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Volume 13, issue 16
Atmos. Chem. Phys., 13, 8471–8487, 2013
https://doi.org/10.5194/acp-13-8471-2013
© Author(s) 2013. This work is distributed under
the Creative Commons Attribution 3.0 License.
Atmos. Chem. Phys., 13, 8471–8487, 2013
https://doi.org/10.5194/acp-13-8471-2013
© Author(s) 2013. This work is distributed under
the Creative Commons Attribution 3.0 License.

Research article 27 Aug 2013

Research article | 27 Aug 2013

Turbulent collision-coalescence in maritime shallow convection

A. A. Wyszogrodzki1, W. W. Grabowski1, L.-P. Wang2, and O. Ayala2,3 A. A. Wyszogrodzki et al.
  • 1National Center for Atmospheric Research, Boulder, Colorado, USA
  • 2Department of Mechanical Engineering, University of Delaware, Newark, Delaware, USA
  • 3Department of Engineering Technology, Old Dominion University, Norfolk, Virginia, USA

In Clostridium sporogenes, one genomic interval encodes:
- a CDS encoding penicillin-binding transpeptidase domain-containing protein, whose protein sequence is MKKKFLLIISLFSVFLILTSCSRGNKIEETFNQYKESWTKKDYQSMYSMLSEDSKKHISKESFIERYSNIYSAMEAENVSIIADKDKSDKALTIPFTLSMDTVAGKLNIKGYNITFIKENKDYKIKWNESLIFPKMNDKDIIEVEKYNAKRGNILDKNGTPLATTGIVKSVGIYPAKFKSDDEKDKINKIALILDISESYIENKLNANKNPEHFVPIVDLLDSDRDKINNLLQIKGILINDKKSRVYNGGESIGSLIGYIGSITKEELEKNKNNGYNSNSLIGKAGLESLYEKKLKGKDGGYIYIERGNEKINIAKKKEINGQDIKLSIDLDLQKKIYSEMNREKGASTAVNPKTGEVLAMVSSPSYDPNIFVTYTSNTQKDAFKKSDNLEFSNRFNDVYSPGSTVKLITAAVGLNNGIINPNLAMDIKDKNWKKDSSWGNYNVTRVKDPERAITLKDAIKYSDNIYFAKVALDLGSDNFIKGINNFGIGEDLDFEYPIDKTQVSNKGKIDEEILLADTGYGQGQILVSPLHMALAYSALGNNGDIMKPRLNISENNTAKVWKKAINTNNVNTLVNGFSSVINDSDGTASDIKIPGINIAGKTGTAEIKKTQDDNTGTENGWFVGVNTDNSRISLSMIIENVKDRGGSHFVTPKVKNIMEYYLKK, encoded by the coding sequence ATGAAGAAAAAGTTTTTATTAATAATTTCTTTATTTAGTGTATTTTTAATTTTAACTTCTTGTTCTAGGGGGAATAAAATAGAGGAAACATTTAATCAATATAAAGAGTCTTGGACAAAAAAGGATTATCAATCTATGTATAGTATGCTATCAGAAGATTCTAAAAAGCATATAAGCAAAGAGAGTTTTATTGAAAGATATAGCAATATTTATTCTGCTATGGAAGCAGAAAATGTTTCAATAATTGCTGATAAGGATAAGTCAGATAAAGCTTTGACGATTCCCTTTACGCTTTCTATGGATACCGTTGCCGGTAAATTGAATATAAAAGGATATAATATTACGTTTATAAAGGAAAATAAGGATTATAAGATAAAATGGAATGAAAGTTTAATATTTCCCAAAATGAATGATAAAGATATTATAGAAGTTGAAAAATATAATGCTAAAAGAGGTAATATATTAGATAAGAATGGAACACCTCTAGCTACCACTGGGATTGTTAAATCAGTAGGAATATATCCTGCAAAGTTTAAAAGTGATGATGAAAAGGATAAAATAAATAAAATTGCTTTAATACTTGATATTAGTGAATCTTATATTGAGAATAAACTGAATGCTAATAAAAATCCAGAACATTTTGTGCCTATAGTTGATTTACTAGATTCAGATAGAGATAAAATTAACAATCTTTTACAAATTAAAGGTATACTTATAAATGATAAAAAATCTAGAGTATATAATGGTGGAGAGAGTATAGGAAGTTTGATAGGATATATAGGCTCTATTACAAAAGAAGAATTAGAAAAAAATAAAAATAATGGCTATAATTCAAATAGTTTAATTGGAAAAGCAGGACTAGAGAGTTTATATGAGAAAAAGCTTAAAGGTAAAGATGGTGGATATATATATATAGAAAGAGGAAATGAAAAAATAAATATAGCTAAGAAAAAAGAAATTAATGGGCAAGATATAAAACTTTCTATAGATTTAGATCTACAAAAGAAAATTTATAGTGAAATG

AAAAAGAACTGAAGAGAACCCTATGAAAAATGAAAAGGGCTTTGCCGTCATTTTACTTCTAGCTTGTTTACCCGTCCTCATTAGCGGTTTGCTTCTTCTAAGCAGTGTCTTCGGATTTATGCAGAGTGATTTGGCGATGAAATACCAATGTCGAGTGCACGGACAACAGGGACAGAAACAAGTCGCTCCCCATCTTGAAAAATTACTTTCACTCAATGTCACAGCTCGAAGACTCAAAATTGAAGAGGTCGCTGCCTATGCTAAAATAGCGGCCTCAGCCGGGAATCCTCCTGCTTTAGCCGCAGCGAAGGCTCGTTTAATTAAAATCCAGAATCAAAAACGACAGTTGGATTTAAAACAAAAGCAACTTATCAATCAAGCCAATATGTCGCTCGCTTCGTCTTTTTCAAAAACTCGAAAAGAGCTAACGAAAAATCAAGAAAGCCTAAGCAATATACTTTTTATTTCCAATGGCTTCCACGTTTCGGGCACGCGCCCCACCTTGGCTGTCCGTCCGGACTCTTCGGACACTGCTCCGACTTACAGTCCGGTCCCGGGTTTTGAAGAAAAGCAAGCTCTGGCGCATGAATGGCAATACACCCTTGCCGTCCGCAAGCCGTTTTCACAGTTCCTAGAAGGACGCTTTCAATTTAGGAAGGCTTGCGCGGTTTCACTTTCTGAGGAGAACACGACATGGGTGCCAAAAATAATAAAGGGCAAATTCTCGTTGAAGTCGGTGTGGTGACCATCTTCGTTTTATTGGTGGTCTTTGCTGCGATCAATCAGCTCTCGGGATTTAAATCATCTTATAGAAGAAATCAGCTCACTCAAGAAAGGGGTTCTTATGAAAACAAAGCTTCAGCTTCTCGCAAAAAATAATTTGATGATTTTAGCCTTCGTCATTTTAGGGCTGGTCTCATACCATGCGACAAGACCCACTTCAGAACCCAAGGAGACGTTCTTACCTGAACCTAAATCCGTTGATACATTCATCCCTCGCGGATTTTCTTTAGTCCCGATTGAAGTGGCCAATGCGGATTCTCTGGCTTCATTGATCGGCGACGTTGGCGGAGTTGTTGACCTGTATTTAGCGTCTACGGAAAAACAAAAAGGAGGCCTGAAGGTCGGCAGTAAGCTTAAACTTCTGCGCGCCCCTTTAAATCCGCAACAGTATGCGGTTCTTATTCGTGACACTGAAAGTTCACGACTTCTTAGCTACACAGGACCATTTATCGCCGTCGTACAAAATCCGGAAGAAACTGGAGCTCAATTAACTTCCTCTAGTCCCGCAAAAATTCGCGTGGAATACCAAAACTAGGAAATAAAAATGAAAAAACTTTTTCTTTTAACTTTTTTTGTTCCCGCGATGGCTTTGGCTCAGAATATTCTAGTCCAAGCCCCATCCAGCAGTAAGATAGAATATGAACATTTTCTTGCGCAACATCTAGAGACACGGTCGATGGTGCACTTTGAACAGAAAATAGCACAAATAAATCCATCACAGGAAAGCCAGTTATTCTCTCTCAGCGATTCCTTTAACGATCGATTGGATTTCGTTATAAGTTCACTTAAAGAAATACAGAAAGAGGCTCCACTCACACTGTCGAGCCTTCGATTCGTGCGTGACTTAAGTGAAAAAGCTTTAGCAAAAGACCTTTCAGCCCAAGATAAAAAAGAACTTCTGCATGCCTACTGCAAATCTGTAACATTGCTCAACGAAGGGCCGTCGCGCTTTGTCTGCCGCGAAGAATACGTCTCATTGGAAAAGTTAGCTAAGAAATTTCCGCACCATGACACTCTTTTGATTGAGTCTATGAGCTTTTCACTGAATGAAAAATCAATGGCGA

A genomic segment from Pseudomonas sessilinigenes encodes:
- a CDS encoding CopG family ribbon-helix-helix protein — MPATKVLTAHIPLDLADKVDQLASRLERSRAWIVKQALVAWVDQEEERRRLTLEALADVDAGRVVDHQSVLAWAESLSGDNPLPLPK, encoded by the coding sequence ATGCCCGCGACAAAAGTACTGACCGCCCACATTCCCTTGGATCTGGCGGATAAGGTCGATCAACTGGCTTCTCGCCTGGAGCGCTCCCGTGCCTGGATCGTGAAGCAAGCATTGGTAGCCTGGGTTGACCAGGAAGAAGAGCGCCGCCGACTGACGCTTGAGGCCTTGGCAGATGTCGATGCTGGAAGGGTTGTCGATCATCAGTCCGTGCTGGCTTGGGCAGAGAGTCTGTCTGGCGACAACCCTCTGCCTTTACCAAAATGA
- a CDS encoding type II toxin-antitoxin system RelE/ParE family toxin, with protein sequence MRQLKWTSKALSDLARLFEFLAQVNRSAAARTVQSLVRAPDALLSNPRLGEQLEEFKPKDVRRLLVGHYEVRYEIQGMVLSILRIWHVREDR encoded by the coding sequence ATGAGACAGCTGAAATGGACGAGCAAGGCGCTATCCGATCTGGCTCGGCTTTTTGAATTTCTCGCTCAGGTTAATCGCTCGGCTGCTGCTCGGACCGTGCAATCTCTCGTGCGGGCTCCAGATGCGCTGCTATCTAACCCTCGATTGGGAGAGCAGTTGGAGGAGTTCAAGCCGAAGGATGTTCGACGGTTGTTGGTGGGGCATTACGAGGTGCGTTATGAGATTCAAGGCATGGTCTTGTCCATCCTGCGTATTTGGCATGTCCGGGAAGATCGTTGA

Abstract. This paper discusses cloud simulations aiming at quantitative assessment of the effects of cloud turbulence on rain development in shallow ice-free convective clouds. Cloud fields from large-eddy simulations (LES) applying bin microphysics with the collection kernel enhanced by cloud turbulence are compared to those with the standard gravitational collection kernel. Simulations for a range of cloud condensation nuclei (CCN) concentrations are contrasted. Details on how the parameterized turbulent collection kernel is used in LES simulations are presented. Because of the disparity in spatial scales between the bottom-up numerical studies guiding the turbulent kernel development and the top-down LES simulations of cloud dynamics, we address the consequence of the turbulence intermittency in the unresolved range of scales on the mean collection kernel applied in LES. We show that intermittency effects are unlikely to play an important role in the current simulations. Highly-idealized single-cloud simulations are used to illustrate two mechanisms that operate in cloud field simulations. First, the microphysical enhancement leads to earlier formation of drizzle through faster autoconversion of cloud water into drizzle, as suggested by previous studies. Second, more efficient removal of condensed water from cloudy volumes when a turbulent collection kernel is used leads to an increased cloud buoyancy and enables clouds to reach higher levels. This is the dynamical enhancement. Both mechanisms operate in the cloud field simulations. The microphysical enhancement leads to the increased drizzle and rain inside clouds in simulations with high CCN. In low-CCN simulations with significant surface rainfall, dynamical enhancement leads to a larger contribution of deeper clouds to the entire cloud population, and results in a dramatically increased mean surface rain accumulation. These results call for future modeling and observational studies to corroborate the findings.

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